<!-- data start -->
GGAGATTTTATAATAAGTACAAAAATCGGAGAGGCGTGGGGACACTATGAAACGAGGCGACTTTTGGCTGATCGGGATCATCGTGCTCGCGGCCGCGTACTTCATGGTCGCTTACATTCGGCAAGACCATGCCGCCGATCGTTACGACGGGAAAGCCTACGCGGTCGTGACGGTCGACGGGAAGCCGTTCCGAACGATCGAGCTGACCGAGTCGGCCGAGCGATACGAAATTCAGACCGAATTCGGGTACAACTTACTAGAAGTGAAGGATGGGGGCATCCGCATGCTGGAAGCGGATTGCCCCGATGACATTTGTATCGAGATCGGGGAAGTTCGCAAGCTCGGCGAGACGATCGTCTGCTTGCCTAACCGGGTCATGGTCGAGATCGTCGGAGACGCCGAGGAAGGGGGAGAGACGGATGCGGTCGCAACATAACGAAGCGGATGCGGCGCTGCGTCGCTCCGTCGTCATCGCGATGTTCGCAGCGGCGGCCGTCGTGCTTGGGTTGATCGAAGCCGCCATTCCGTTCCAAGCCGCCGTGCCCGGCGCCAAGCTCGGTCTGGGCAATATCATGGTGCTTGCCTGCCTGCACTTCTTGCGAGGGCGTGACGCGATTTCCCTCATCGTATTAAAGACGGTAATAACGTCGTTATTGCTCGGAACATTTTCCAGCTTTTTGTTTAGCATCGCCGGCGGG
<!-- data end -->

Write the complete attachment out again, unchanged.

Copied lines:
GGAGATTTTATAATAAGTACAAAAATCGGAGAGGCGTGGGGACACTATGAAACGAGGCGACTTTTGGCTGATCGGGATCATCGTGCTCGCGGCCGCGTACTTCATGGTCGCTTACATTCGGCAAGACCATGCCGCCGATCGTTACGACGGGAAAGCCTACGCGGTCGTGACGGTCGACGGGAAGCCGTTCCGAACGATCGAGCTGACCGAGTCGGCCGAGCGATACGAAATTCAGACCGAATTCGGGTACAACTTACTAGAAGTGAAGGATGGGGGCATCCGCATGCTGGAAGCGGATTGCCCCGATGACATTTGTATCGAGATCGGGGAAGTTCGCAAGCTCGGCGAGACGATCGTCTGCTTGCCTAACCGGGTCATGGTCGAGATCGTCGGAGACGCCGAGGAAGGGGGAGAGACGGATGCGGTCGCAACATAACGAAGCGGATGCGGCGCTGCGTCGCTCCGTCGTCATCGCGATGTTCGCAGCGGCGGCCGTCGTGCTTGGGTTGATCGAAGCCGCCATTCCGTTCCAAGCCGCCGTGCCCGGCGCCAAGCTCGGTCTGGGCAATATCATGGTGCTTGCCTGCCTGCACTTCTTGCGAGGGCGTGACGCGATTTCCCTCATCGTATTAAAGACGGTAATAACGTCGTTATTGCTCGGAACATTTTCCAGCTTTTTGTTTAGCATCGCCGGCGGG